The City of Tacoma Public Works Environmental Services Wastewater Management operates two wastewater treatment plants, maintains more than 700 miles of sewer pipeline, and serves more than 90,000 customers. In 2008, Environmental Services staff were challenged with a directive to
increase operational efficiency by improving process automation. However, the existing distributed control system (DCS) is more than 20 years old and in need of replacement. The DCS consists of database servers, operator and engineering workstations, controllers with local input/output (I/O)
subsystems, and remote I/O subsystems with limited connectivity to other systems. In addition to this existing control system, several processes within the facility were either operated via local stand-alone programmable logic controllers (PLCs) of various makes and models or operated manually.
The DCS and PLC control systems had minimal as-built software or hardware documentation. To achieve this directive, City staff formed an Automation Team consisting of key Operations, Maintenance, Engineering, and Management staff, and Brown and Caldwell to develop a Master Automation Plan
(MAP). The primary goals envisioned for the MAP were to provide a roadmap and framework for all future automation projects, build consensus around the future control system, institute control system standards, and provide a tool for long-term capital improvement planning. Completed in the
first quarter of 2009, the MAP established a model for the Automation Team to review newly requested automation projects against the City's defined automation needs, rather than an Automation Team member's personal interests or the project initiator's influence. During the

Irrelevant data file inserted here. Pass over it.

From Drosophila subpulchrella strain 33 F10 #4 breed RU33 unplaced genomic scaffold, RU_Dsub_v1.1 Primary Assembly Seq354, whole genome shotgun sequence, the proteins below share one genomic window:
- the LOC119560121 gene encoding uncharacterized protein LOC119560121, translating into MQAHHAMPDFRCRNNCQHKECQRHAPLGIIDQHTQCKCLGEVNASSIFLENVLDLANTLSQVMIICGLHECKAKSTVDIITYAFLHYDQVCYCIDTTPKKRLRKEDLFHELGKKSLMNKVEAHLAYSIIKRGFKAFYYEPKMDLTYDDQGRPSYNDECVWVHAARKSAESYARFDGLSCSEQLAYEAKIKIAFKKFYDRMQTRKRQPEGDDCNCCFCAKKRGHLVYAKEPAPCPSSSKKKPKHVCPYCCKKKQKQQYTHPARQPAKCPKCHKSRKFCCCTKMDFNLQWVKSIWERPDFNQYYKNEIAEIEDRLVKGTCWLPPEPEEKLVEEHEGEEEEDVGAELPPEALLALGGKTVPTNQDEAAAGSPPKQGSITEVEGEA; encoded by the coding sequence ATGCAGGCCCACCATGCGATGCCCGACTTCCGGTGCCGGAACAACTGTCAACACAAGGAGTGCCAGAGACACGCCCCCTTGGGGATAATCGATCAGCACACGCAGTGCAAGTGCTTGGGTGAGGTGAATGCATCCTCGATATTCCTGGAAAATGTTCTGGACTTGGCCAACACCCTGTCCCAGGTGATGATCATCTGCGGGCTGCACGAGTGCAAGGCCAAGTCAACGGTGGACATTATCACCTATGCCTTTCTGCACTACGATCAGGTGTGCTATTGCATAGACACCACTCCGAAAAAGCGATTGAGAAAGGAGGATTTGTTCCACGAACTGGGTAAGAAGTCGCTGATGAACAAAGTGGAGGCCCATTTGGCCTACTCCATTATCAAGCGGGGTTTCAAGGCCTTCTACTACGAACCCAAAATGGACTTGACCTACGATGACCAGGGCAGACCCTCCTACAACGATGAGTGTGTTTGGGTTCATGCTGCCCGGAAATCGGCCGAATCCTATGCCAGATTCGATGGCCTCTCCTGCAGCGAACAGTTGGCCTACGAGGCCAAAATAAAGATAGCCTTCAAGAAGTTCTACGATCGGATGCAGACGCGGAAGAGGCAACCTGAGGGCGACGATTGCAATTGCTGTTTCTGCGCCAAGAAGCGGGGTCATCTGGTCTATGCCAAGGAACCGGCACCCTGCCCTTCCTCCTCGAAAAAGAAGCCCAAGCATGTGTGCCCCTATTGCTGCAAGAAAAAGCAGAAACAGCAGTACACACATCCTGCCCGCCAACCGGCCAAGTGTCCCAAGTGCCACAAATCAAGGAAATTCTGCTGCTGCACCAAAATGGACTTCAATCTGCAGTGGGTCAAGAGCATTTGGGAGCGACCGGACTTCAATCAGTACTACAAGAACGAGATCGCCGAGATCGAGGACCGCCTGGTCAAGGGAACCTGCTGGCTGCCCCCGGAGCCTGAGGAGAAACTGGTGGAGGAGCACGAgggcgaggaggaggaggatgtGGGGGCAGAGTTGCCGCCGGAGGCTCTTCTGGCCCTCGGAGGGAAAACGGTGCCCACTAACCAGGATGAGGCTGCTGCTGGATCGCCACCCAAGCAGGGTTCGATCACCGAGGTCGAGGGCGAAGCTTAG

MAP project, a project evaluation model was developed and applied to a backlog of 41 existing automation project requests from Operations, Maintenance, and Engineering personnel. The Automation Team has been given the authority to evaluate and prioritize new automation projects and make
recommendations for the Capital Improvement Plan (CIP) funding based on criteria established and documented in the MAP. However, full acceptance of the Automation Team as a decision-making body has been difficult for the City and is still evolving to support Management needs and staff desires.
While the concept has been embraced, the difficulties of deferring decisions and relinquishing funding authority have been challenging. The MAP has achieved the goal of bringing together competing groups within the City's Engineering, Operations, and Maintenance staff to discuss the
long-term automation objectives. While all staff are moving forward to optimize the control system's applications, the approach to achieving the long-term goals and objectives provided in the MAP are still being defined in detail by the City of Tacoma.
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